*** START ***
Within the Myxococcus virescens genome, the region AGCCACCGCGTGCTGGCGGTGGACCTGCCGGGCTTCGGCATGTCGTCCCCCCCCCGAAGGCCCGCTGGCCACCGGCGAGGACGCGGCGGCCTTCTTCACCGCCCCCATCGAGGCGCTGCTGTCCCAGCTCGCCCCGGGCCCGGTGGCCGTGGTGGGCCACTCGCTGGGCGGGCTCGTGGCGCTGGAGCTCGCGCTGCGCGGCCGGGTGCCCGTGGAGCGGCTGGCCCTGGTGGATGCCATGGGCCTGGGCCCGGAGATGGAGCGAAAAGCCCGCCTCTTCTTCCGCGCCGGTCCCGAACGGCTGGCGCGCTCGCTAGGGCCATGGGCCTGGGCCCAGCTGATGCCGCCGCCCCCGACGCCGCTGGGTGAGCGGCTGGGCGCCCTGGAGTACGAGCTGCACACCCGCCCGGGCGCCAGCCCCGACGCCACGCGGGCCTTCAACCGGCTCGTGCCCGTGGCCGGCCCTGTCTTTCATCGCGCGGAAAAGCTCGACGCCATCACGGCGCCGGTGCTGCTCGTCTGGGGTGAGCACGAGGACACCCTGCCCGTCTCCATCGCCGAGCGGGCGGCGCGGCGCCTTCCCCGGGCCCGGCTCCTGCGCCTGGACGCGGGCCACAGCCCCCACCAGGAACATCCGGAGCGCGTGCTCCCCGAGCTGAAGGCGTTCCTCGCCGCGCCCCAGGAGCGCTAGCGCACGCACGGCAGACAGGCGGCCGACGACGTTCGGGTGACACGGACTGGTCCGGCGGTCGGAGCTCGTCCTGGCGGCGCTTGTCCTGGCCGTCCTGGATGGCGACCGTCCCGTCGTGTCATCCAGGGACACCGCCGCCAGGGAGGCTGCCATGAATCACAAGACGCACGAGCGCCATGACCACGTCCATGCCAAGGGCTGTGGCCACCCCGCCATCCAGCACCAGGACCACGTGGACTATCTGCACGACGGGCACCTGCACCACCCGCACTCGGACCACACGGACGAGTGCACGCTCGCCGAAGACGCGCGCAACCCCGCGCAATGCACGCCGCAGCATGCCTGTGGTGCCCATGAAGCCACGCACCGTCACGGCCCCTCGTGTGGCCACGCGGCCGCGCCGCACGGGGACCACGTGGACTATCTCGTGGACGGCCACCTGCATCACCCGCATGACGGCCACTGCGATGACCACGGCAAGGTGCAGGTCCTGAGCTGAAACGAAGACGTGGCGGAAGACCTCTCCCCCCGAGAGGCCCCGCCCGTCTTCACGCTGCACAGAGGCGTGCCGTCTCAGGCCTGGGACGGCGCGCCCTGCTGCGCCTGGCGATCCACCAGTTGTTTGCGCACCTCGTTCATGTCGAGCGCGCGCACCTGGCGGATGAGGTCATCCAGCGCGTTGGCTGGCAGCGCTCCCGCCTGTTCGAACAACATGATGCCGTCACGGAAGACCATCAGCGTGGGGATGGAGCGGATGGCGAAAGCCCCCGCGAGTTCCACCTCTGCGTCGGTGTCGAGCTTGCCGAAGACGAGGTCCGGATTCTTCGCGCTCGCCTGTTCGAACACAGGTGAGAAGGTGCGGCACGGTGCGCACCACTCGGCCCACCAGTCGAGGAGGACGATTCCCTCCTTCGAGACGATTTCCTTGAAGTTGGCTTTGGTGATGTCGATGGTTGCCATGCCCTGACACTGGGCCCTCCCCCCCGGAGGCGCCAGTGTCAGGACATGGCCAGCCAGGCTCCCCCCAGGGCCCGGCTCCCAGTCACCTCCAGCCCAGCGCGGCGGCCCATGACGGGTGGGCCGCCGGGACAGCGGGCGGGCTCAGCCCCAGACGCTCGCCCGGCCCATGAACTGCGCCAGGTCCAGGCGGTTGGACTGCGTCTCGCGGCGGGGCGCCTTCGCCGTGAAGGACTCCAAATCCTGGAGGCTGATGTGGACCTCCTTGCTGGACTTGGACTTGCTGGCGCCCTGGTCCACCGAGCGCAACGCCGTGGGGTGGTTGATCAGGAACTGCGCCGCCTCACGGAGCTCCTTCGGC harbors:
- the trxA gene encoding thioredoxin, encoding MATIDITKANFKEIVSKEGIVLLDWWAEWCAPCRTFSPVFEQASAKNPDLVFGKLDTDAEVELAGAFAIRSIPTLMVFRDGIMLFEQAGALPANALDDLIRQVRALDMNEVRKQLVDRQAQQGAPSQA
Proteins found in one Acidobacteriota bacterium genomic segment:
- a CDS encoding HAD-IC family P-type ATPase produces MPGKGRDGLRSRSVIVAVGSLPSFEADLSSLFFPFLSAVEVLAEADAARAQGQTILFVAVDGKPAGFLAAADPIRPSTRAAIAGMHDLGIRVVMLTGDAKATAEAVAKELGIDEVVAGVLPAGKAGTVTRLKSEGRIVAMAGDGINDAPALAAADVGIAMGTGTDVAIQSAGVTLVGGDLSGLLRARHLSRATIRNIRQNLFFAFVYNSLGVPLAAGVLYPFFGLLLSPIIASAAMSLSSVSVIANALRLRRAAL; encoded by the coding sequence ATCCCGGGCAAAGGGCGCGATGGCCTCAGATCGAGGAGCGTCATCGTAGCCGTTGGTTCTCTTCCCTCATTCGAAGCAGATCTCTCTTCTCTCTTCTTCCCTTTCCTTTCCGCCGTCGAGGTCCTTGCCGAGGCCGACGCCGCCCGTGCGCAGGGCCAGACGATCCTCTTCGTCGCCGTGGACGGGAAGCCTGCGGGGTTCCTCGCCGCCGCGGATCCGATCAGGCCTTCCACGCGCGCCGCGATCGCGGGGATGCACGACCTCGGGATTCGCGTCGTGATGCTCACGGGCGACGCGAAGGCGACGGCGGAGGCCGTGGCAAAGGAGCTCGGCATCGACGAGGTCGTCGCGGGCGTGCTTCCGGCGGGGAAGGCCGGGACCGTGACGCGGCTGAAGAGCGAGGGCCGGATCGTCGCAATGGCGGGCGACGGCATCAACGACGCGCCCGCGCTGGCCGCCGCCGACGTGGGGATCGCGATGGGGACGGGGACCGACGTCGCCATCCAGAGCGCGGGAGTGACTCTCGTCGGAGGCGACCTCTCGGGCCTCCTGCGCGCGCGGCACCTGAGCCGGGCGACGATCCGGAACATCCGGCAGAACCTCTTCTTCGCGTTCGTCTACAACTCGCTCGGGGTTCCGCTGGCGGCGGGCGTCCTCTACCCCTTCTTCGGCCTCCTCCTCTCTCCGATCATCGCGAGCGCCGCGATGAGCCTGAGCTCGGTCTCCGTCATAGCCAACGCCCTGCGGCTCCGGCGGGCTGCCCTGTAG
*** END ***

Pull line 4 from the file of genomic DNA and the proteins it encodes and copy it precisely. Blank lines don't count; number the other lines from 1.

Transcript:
- a CDS encoding HAD-IC family P-type ATPase produces MPGKGRDGLRSRSVIVAVGSLPSFEADLSSLFFPFLSAVEVLAEADAARAQGQTILFVAVDGKPAGFLAAADPIRPSTRAAIAGMHDLGIRVVMLTGDAKATAEAVAKELGIDEVVAGVLPAGKAGTVTRLKSEGRIVAMAGDGINDAPALAAADVGIAMGTGTDVAIQSAGVTLVGGDLSGLLRARHLSRATIRNIRQNLFFAFVYNSLGVPLAAGVLYPFFGLLLSPIIASAAMSLSSVSVIANALRLRRAAL; encoded by the coding sequence ATCCCGGGCAAAGGGCGCGATGGCCTCAGATCGAGGAGCGTCATCGTAGCCGTTGGTTCTCTTCCCTCATTCGAAGCAGATCTCTCTTCTCTCTTCTTCCCTTTCCTTTCCGCCGTCGAGGTCCTTGCCGAGGCCGACGCCGCCCGTGCGCAGGGCCAGACGATCCTCTTCGTCGCCGTGGACGGGAAGCCTGCGGGGTTCCTCGCCGCCGCGGATCCGATCAGGCCTTCCACGCGCGCCGCGATCGCGGGGATGCACGACCTCGGGATTCGCGTCGTGATGCTCACGGGCGACGCGAAGGCGACGGCGGAGGCCGTGGCAAAGGAGCTCGGCATCGACGAGGTCGTCGCGGGCGTGCTTCCGGCGGGGAAGGCCGGGACCGTGACGCGGCTGAAGAGCGAGGGCCGGATCGTCGCAATGGCGGGCGACGGCATCAACGACGCGCCCGCGCTGGCCGCCGCCGACGTGGGGATCGCGATGGGGACGGGGACCGACGTCGCCATCCAGAGCGCGGGAGTGACTCTCGTCGGAGGCGACCTCTCGGGCCTCCTGCGCGCGCGGCACCTGAGCCGGGCGACGATCCGGAACATCCGGCAGAACCTCTTCTTCGCGTTCGTCTACAACTCGCTCGGGGTTCCGCTGGCGGCGGGCGTCCTCTACCCCTTCTTCGGCCTCCTCCTCTCTCCGATCATCGCGAGCGCCGCGATGAGCCTGAGCTCGGTCTCCGTCATAGCCAACGCCCTGCGGCTCCGGCGGGCTGCCCTGTAG